Community is always part of a system that we sometimes can or cannot see or recognize. And in Gerard O’Neill’s proposals for these islands in space, those communities…were supposed to perform a very specific function in a larger system. They were supposed to be experiments.
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presented by Yuliya Panfil, Amanda Nguyen, Henry Hertzfeld, Erika Nesvold
I personally am not worried about settlements. I think they’re so far in the future that we can’t predict what they’ll look like. We can’t even keep human beings, particularly a lot of human beings, alive in space or have real settlements, the way we envision a colony or a settlement. I don’t think the lack of sovereignty is going to hurt any of this.
presented by Russell Shorto, Bina Venkataraman, Andrés Martinez, Armstrong Wiggins
I think we’re already moving into a very—uncomfortably for most of us, into a place where nation-states, governments, are being forced to cede authority to corporations. And that is going to, I assume, happen faster and faster. And if you throw in space, if you throw in the limitlessness of space, then I mean…the sky’s the limit so to speak. I don’t know what the…where that takes us.
presented by Kevin Bankston, Ed Finn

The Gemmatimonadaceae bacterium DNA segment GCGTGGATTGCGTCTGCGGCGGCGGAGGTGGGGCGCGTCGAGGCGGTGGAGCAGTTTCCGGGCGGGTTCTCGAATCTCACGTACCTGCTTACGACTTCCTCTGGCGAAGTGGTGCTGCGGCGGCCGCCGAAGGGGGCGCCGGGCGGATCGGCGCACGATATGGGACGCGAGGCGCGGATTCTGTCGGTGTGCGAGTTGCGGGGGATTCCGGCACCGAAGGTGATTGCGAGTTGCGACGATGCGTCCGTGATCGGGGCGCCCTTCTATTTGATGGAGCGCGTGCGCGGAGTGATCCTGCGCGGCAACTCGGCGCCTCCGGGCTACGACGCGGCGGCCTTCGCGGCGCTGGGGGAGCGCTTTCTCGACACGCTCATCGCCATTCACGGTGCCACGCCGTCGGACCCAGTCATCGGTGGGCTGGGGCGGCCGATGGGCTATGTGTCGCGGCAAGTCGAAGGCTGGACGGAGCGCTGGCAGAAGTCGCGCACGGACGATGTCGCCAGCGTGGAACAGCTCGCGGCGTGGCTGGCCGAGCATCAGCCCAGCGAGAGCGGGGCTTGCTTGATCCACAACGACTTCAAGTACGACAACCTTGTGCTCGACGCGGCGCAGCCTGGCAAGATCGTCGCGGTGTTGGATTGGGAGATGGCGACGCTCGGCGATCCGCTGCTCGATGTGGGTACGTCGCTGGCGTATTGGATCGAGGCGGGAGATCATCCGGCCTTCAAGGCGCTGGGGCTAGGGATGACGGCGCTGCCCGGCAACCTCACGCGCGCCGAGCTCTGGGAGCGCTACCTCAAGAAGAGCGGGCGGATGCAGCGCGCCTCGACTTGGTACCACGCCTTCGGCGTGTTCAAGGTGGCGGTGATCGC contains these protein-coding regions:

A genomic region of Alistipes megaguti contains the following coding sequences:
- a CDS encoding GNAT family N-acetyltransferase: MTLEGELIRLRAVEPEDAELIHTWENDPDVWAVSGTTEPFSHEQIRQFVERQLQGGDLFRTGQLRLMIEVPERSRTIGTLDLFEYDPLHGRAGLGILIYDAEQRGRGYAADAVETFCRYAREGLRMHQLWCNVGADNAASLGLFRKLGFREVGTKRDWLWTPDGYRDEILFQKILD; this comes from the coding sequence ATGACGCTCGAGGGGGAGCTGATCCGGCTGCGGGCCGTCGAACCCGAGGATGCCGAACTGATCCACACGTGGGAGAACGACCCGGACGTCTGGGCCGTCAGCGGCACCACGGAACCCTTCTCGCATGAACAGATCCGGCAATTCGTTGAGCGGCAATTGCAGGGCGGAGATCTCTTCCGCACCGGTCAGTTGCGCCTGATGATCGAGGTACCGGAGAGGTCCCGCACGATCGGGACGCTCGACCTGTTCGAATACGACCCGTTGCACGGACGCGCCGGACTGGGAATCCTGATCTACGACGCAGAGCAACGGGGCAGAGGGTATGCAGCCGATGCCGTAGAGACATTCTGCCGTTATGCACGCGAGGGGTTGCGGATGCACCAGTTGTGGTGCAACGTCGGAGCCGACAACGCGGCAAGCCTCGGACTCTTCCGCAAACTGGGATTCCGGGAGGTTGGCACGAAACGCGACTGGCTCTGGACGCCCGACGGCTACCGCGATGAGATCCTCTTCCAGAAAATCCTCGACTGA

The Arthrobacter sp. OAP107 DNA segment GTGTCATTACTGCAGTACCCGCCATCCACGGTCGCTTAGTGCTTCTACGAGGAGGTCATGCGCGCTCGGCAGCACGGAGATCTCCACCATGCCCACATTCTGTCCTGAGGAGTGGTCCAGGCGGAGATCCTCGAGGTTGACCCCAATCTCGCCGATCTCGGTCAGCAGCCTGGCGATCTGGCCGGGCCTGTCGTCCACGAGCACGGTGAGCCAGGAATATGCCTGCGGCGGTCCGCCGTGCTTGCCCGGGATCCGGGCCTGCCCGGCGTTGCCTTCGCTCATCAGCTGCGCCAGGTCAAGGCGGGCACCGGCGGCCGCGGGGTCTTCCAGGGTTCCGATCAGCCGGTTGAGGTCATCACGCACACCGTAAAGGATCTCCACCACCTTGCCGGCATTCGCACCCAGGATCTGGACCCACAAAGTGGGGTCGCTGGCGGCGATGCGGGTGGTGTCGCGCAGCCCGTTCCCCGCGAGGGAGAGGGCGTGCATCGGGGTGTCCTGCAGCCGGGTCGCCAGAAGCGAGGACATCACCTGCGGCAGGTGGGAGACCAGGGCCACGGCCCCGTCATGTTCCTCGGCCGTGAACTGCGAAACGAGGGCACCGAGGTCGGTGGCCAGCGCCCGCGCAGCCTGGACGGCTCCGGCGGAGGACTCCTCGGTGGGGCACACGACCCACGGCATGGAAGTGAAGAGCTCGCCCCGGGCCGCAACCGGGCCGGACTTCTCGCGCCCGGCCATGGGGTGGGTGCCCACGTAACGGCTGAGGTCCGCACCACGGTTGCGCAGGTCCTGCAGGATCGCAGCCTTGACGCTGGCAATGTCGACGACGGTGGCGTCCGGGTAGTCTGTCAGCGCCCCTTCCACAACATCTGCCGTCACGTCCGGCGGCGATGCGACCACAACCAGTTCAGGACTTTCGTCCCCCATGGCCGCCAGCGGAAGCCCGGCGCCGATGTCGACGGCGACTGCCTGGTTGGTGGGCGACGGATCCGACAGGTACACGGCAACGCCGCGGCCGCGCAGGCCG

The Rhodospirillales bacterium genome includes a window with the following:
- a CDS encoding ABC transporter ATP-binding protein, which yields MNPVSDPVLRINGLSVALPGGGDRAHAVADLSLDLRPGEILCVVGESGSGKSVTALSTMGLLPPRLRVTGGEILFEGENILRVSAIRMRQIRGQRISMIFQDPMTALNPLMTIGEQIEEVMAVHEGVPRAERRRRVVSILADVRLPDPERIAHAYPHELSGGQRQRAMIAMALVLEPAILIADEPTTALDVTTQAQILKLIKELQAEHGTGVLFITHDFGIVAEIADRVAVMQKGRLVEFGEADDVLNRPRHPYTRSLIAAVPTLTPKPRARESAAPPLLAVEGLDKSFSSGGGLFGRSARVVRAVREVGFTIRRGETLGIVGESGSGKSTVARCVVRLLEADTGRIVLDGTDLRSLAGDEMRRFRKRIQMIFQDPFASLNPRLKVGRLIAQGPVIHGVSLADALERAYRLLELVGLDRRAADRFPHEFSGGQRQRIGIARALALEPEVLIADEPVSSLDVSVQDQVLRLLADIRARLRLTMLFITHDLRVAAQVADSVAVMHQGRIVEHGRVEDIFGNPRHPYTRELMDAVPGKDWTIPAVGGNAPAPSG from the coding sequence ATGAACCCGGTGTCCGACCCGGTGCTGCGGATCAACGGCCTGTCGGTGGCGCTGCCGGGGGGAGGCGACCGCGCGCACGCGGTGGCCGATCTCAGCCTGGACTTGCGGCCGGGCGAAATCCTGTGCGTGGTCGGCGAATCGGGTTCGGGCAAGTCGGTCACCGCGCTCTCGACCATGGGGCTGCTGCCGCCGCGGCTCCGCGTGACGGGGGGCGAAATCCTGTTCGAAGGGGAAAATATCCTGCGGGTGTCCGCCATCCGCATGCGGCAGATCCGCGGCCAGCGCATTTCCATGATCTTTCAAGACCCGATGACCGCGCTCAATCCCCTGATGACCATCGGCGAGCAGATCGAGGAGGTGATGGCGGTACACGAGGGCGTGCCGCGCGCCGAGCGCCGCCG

AI Policy Futures is a research effort to explore the relationship between science fiction around AI and the social imaginaries of AI. What those social measures can teach us about real technology policy today. We seem to tell the same few stories about AI, and they’re not very helpful.
presented by Malka Older, Molly Wright Steenson, Stephanie Dinkins, Kristin Sharp, Ed Finn
This is going to be a conversation about science fiction not just as a cultural phenomenon, or a body of work of different kinds, but also as a kind of method or a tool.
How people think about AI depends largely on how they know AI. And to the point, how the most people know AI is through science fiction, which sort of raises the question, yeah? What stories are we telling ourselves about AI in science fiction?
presented by Rumman Chowdhury, Lindsey Sheppard, Miranda Bogen, Kevin Bankston, Elana Zeide
When data scientists talk about bias, we talk about quantifiable bias that is a result of let’s say incomplete or incorrect data. And data scientists love living in that world—it’s very comfortable. Why? Because once it’s quantified if you can point out the error you just fix the error. What this does not ask is should you have built the facial recognition technology in the first place?
presented by Madeline Ashby, Lee Konstantinou, Andrew Hudson, Chris Noessel, Damien Williams, Kanta Dihal
What I hope we can do in this panel is have a slightly more literary discussion to try to answer well why were those the stories that we were telling and what has been the point of telling those stories even though they don’t now necessarily always align with the policy problems that we’re having.
We’re here because the imaginary futures of science fiction impact our real future much more than we probably realize. There is a powerful feedback loop between sci-fi and real-world technical and tech policy innovation and if we don’t stop and pay attention to it, we can’t harness it to help create better features including better and more inclusive futures around AI.